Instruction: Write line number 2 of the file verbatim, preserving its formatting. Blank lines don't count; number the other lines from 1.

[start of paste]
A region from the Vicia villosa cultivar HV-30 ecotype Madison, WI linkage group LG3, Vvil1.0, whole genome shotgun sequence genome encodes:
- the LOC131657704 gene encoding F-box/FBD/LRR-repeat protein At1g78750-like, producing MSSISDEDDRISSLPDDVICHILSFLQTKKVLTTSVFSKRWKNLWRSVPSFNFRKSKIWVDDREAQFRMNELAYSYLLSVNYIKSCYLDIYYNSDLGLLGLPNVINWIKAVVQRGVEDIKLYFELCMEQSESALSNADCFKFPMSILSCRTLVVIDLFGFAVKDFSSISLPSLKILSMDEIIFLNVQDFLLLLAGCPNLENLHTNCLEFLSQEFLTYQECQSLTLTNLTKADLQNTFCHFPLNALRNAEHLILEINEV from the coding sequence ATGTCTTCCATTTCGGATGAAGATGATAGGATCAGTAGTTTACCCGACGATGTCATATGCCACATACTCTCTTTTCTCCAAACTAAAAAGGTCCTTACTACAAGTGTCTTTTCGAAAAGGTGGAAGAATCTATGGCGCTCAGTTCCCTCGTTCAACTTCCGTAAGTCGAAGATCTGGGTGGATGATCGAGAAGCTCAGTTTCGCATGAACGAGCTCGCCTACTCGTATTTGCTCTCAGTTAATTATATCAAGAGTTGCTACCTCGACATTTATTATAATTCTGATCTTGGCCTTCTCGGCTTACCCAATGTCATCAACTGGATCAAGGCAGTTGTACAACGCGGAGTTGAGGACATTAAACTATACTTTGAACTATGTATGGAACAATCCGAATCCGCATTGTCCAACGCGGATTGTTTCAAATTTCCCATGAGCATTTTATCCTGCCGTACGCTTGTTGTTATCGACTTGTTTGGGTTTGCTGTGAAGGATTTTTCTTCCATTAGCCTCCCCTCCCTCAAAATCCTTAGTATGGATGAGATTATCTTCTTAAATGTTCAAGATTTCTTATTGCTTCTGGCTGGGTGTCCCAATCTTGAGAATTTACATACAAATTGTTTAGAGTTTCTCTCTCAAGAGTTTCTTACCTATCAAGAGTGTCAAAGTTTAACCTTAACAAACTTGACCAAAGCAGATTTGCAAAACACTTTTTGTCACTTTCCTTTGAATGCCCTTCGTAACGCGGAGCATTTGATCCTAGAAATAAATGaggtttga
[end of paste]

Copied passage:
- the LOC131657704 gene encoding F-box/FBD/LRR-repeat protein At1g78750-like, producing MSSISDEDDRISSLPDDVICHILSFLQTKKVLTTSVFSKRWKNLWRSVPSFNFRKSKIWVDDREAQFRMNELAYSYLLSVNYIKSCYLDIYYNSDLGLLGLPNVINWIKAVVQRGVEDIKLYFELCMEQSESALSNADCFKFPMSILSCRTLVVIDLFGFAVKDFSSISLPSLKILSMDEIIFLNVQDFLLLLAGCPNLENLHTNCLEFLSQEFLTYQECQSLTLTNLTKADLQNTFCHFPLNALRNAEHLILEINEV from the coding sequence ATGTCTTCCATTTCGGATGAAGATGATAGGATCAGTAGTTTACCCGACGATGTCATATGCCACATACTCTCTTTTCTCCAAACTAAAAAGGTCCTTACTACAAGTGTCTTTTCGAAAAGGTGGAAGAATCTATGGCGCTCAGTTCCCTCGTTCAACTTCCGTAAGTCGAAGATCTGGGTGGATGATCGAGAAGCTCAGTTTCGCATGAACGAGCTCGCCTACTCGTATTTGCTCTCAGTTAATTATATCAAGAGTTGCTACCTCGACATTTATTATAATTCTGATCTTGGCCTTCTCGGCTTACCCAATGTCATCAACTGGATCAAGGCAGTTGTACAACGCGGAGTTGAGGACATTAAACTATACTTTGAACTATGTATGGAACAATCCGAATCCGCATTGTCCAACGCGGATTGTTTCAAATTTCCCATGAGCATTTTATCCTGCCGTACGCTTGTTGTTATCGACTTGTTTGGGTTTGCTGTGAAGGATTTTTCTTCCATTAGCCTCCCCTCCCTCAAAATCCTTAGTATGGATGAGATTATCTTCTTAAATGTTCAAGATTTCTTATTGCTTCTGGCTGGGTGTCCCAATCTTGAGAATTTACATACAAATTGTTTAGAGTTTCTCTCTCAAGAGTTTCTTACCTATCAAGAGTGTCAAAGTTTAACCTTAACAAACTTGACCAAAGCAGATTTGCAAAACACTTTTTGTCACTTTCCTTTGAATGCCCTTCGTAACGCGGAGCATTTGATCCTAGAAATAAATGaggtttga